01 Jan 2009
TL;DR: Wang et al. as mentioned in this paper examined how and why a continental-oriented China has shifted its maritime strategic orientation and naval force structure from its coast toward the far seas in an era of interdependent international system.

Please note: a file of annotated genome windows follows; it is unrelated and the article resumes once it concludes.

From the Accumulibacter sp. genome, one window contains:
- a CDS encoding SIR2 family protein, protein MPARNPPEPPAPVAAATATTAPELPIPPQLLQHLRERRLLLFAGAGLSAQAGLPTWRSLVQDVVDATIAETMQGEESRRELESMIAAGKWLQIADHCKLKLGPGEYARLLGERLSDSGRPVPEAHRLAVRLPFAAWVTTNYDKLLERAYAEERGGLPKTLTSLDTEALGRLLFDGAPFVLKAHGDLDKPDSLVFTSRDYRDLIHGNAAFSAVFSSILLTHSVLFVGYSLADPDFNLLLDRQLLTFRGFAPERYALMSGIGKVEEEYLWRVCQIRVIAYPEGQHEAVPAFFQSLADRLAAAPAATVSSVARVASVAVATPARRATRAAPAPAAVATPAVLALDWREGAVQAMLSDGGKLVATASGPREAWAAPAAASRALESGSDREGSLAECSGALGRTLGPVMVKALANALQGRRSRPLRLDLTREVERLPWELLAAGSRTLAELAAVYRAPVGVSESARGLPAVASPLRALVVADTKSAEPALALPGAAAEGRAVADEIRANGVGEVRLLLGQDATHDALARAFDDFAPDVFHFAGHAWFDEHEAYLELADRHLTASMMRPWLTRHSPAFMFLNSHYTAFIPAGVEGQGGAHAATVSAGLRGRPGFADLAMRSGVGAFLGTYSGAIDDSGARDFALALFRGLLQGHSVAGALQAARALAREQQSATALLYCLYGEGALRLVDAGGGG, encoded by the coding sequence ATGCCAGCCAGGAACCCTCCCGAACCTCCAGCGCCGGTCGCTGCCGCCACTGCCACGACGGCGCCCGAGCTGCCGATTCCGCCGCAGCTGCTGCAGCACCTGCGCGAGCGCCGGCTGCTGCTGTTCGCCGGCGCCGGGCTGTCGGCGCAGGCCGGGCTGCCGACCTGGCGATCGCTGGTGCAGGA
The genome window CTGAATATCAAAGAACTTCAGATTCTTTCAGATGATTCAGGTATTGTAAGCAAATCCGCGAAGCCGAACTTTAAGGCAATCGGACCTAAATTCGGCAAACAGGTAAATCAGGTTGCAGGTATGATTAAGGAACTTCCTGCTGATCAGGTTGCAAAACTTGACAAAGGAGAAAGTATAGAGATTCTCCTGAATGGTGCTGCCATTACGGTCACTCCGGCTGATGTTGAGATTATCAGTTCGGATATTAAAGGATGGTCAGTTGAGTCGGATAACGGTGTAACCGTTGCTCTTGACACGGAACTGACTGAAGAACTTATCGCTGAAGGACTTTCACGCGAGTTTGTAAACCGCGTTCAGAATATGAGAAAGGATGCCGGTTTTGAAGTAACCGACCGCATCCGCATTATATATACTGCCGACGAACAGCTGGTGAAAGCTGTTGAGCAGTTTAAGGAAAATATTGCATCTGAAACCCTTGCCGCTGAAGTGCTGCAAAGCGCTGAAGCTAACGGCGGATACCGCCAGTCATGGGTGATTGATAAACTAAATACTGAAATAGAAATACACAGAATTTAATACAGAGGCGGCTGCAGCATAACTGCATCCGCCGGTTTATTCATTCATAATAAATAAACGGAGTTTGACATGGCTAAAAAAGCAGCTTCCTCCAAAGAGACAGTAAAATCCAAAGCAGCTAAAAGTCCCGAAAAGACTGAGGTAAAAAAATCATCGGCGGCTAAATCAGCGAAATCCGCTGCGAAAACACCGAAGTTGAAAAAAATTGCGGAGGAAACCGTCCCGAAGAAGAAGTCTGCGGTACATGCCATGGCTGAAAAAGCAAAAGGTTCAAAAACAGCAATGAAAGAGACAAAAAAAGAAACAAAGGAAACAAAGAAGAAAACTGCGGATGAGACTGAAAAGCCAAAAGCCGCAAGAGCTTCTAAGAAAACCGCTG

Abstract: This thesis aims to examine how and why a continental-oriented China has shifted its maritime strategic orientation and naval force structure from its coast toward the far seas in an era of interdependent international system. Generally, China is an ancient continental land power with an incomplete oceanic awareness. With the transformation after the Cold War of China’s grand strategy from landward security to seaward security, maritime security interests have gradually become the most essential part of China’s strategic rationale. Undoubtedly, the quest for sea power and sea rights has become Beijing’s main maritime strategic issue. Given China’s escalating maritime politico-economic-military leverage in the Asia-Pacific region, its desire to become a leading sea power embodying global strategic thinking means that it must expand its maritime strategy by developing its navy and preparing for armed confrontation in terms of international relations realism. Conversely, Beijing’s maritime policy leads at the same time towards globalization, which involves multilateralism and strategic coexistence of a more pragmatic kind. This research analyses Chinese maritime strategy in the Asia-Pacific by asking: ‘Whither the Chinese maritime strategy in the ever changing Asia-Pacific security environment since the PRC was established in 1949?’ In general, contemporary China’s national security strategy is closely connected with its maritime strategy and with its comprehensive security plan for its economy, its energy supplies and its sovereignty. According to China’s view of its security environment, the traditional territorial scramble is changing from control of the land to the control of territorial waters, of maritime strategic resources, and of critical sea lanes. As a result, maritime economic competition has become a key focus for many nations. Given this, it is understandable that China’s maritime expansion from the coast to the high seas is part of its strategic approach. As a consequence, this study asks: ‘In order to shape a Sinocentric maritime security environment for China’s rising sea power, how has Beijing’s approach to maritime strategic expansion shifted from one of military antagonism toward one of strategic coexistence in the region.’ In recent years, Beijing has, purposefully, changed its maritime strategic thinking from Maoist-style coastal defence activities to offshore defence and ultimately a far sea defence. Importantly, this strategic aspiration is clear in China’s recent national defence white papers. According to the 2004 Defence White Paper of China, Beijing clearly acknowledges a shift from China’s traditional land power to a maritime power and its priority apropos the building of the People’s Liberation Army Navy (PLAN) for winning command of the high sea and for conducting strategic counter-strikes. Meanwhile, according to China’s 2006 Defence White Paper, Beijing clearly states that China’s security concerns energy, resources, finance, information and international shipping routes are mounting. To achieve a comprehensive maritime capacity, the PLAN’s mission is urgent. It is to extend China’s offshore capabilities and to increase its maritime strategic depth. In the recent 2008 Defence White Paper, Beijing emphasizes that struggles for strategic resources, strategic locations, and strategic dominance have intensified. This implies that the PLA has shifted the focus of ground force operations from regional defence toward trans-regional mobility. This infers that the direction of maritime strategy must shift from offshore defence to far sea defence In a few words, maritime strategy is a grand-strategic opportunity, only littoral states are fortunate enough to have. China is one such state. With China’s politico-economic-military use of the sea growing in recent years, the natural expansion of its maritime strategic ambitions and long-range power projection capabilities have generated much concern. Regarding the maritime security dilemma in the Asia-Pacific, undeniably, the crux of the problem is whether an emerging maritime China can play the role of a responsible stakeholder there.